Crispin and Bella walked with arms entwined to the Alpine Garden, where almost twenty-four hours ago, Doggett and Nina had shared a special pre-nuptial sunrise. And now another couple would watch the dawn break over the Garden.
Later, they would share breakfast and Crispin would unpack the rucksack waiting for him in the wardrobe. There was no one he’d rather spend the rest of his life with than Bella.
And nowhere other than the Garden, that he wanted to be.
About the author
Dawn’s two previous books in the ‘Chronicles Chronicles’ series are ‘The Basilwade Chronicles’ and ‘The Macaroon Chronicles’ both published by Chapeltown Publishing.
The Crispin Chronicles
Links to the previous chapters:
Chapter 1 – Her Ladyship’s Garden - https://www.cafelitmagazine.uk/2021/04/the-crispin-chronicles-1-her-ladyships.html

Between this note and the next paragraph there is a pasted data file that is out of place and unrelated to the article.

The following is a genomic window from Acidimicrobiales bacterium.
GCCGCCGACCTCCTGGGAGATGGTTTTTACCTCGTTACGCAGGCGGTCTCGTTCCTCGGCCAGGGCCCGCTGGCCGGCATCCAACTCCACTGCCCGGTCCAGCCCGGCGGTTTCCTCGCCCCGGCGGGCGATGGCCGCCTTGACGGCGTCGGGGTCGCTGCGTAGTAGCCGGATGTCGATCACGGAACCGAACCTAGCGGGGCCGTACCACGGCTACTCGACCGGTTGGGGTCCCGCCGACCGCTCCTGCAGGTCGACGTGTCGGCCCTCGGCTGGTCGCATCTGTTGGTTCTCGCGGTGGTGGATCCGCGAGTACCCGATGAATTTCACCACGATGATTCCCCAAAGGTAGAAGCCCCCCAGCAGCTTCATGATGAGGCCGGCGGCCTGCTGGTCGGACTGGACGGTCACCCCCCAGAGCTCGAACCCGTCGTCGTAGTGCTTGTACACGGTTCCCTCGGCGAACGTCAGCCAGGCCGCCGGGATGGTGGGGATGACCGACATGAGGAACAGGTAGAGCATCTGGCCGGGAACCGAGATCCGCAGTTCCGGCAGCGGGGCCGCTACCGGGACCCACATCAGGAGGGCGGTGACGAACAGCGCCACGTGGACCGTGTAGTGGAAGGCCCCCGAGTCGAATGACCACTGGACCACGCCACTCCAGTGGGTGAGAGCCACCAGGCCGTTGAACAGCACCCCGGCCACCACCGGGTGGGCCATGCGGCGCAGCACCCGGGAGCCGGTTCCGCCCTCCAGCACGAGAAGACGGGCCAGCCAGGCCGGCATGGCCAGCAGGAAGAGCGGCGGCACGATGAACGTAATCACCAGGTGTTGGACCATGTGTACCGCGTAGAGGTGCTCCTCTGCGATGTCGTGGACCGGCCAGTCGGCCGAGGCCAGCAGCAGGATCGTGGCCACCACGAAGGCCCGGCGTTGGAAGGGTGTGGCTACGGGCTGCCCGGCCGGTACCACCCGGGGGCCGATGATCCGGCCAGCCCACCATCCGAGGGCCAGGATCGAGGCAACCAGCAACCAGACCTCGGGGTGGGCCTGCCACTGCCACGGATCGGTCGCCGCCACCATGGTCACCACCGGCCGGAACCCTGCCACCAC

Chapter 2 – The Letter from OFSGAR - https://www.cafelitmagazine.uk/search/label/The%20Crispin%20Chronicles%20-%20The%20Letter%20from%20OFSGAR
Chapter 3 -The Sweet Smell of Success - https://www.cafelitmagazine.uk/2021/05/the-crispin-chronicles-3-sweet-smell-of.html
Chapter 4 – A Visit from Peggy the Pram - https://www.cafelitmagazine.uk/2021/05/the-crispin-chronicles-4-visit-from.html
Chapter 5 – Nightly Disturbances - https://www.cafelitmagazine.uk/2021/05/the-crispin-chronicles-5-nightly.html
Chapter 6 – Just Desserts - https://www.cafelitmagazine.uk/2021/05/the-crispin-chronicles-6-just-desserts.html
Chapter 7 – A Little Girl at Large - https://www.cafelitmagazine.uk/2021/06/the-crispin-chronicles-7-little-girl-at.html
Chapter 8 – The Halloween Party - https://www.cafelitmagazine.uk/2021/06/the-crispin-chronicles-8-halloween-party.html
Chapter 9 – A Glimmer of an Idea - https://www.cafelitmagazine.uk/2021/07/the-crispin-chronicles-9-glimmer-of-idea.html
Chapter 10 – Doggett Sees the Light - https://www.cafelitmagazine.uk/2021/07/the-crispin-chronicles-10-doggett-sees.html
Chapter 11 – Doggett’s Blues – https://www.cafelitmagazine.uk/2021/07/the-crispin-chronicles-11-doggetts-blues.html
Chapter 12 – A Genie out of the Bottle - https://www.cafelitmagazine.uk/2021/08/the-crispin-chronicles-12-genie-out-of.html
Chapter 13 – The Christmas Beast - https://www.cafelitmagazine.uk/2021/08/the-crispin-chronicles-13-christmas.html